Sunday, 2 September 2018

Debrief with SJH projects

Yesterday was a year to the day since I travelled to SJH Projects in Nottingham to inspect the finished Chapman Ventilation Around The World Buggy.

On this anniversary, I took the opportunity for a debrief with Steve Holland the project manager at SJH. Incidentally, it was actually Steve’s daughter who came up with the name “Chappie”. She hasn’t asked for any royalties yet for its use!

The overall feedback on Chappie that I gave yesterday was massively positive. Chappie is a craft that has been proven to be hugely fit for purpose. I’ve used it in temperatures from -9 to +36 Celsius. Apart from the expected punctures and a damaged brake caused by me (which was fixed in Chudniv) there have been no mechanical failures. The collapsed wheel 100 metres from the finish line was entirely my fault. The spare wheel that I used wasn’t suitable for a large drop off a kerb. The wheel needs a small modification before the next journey to ensure that it doesn’t happen again.

The only other issue was a small amount of water leaking into Chappie in monsoon conditions. This is now silicone sealed.

Chappie was very well illuminated at the back and the amount of traffic that gave me a wide berth was proof of this. I don’t even recall any near misses and the 350 lumen lights that I subsequently added were an extra layer of protection.

Chappie proved to be as comfortable to sleep in as it possibly could. The half door at the back with a mosquito net at the top is ideal in the summer. The little fan down at the foot end proved to be invaluable to help circulate air during the night.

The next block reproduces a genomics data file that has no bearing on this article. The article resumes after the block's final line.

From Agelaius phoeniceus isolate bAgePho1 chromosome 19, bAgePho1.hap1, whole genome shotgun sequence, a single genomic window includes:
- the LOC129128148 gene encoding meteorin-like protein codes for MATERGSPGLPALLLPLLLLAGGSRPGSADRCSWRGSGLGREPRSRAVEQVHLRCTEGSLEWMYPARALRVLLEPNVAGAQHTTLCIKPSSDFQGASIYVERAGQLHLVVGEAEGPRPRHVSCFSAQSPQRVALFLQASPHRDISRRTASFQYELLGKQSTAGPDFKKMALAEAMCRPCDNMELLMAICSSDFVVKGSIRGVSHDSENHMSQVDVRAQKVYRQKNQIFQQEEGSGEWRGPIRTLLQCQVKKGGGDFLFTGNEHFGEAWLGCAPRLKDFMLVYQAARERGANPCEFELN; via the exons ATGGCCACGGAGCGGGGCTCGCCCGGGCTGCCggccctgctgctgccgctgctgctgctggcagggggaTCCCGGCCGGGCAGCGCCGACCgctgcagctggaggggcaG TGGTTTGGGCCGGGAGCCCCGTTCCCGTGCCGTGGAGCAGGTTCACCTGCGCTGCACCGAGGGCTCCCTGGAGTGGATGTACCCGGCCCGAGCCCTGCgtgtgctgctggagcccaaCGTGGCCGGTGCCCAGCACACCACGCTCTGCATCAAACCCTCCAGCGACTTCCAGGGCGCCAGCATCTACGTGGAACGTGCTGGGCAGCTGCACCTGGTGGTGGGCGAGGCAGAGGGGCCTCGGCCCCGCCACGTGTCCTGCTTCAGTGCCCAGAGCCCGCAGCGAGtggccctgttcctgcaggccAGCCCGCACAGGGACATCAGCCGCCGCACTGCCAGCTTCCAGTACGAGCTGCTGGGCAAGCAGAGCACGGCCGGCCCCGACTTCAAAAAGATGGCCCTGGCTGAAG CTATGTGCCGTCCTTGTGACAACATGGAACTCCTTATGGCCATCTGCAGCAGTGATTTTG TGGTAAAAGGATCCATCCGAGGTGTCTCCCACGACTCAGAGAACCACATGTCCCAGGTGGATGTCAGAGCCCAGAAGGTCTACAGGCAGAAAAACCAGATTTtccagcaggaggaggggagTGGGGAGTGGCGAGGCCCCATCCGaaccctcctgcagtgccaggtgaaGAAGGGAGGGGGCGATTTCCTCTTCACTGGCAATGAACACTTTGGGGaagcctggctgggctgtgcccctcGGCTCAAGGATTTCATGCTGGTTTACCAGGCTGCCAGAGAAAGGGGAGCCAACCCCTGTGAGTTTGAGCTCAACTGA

The solar panel worked superbly well and provided more than enough power to keep a laptop, satellite tracker, GPS watch, iPhone and drone batteries charged. The only modification I’d like is to have the USB hub positioned near the hatch. I’ll perhaps use a longer wire next time.

Another modification might be some external storage. However, on the next stage I need to review exactly what I need to take with me. Supplies need to be cut down to the bare minimum.

We also discussed my range with Chappie. Last year Steve hit the nail on the head when he said that it would draw a lot of attention. This hampered my progress but we both agreed that it made for a much richer story.

I’ve got my own thoughts on my daily range and I think 31 miles is doable, as proved to be the case on many days on stage five. The rest days need to be better spread out and refuelling on a daily basis needs a complete rethink. Burning 9000 calories and eating 1500-2000 leads to very poor quality miles and this has to change in future stages. Not having a support team to cook and force feed me was a huge backward step on stage five. I need to find the self discipline to plug that gap.

Back to Chappie and both Steve and I agreed that lessons had been learned. However, there is very little to change with Chappie itself.

As I said earlier, Chappie is a craft that is totally fit for purpose. It kept me safe from Belgrade to Kiev and will definitely be used for the remaining 10,200 miles around the world.

In the short term, I’m looking forward to using Chappie as a fundraising tool locally. I have a motivational talk next week and I’ll be running with Chappie to the venue.

Thanks to my sponsor Chapman Ventilation for paying for Chappie’s production. Without their support, stage five would not have happened. Thanks to them I not only have a craft to help get me round the rest of the world but from here on in my tour costs have been massively reduced by tens of thousands of pounds. No more motorhome hire, fuel costs and motor insurance means that more commercial money can go to the charities that I raise funds for.

It’s Chappie’s official birthday on September 21st. I wonder how we will celebrate?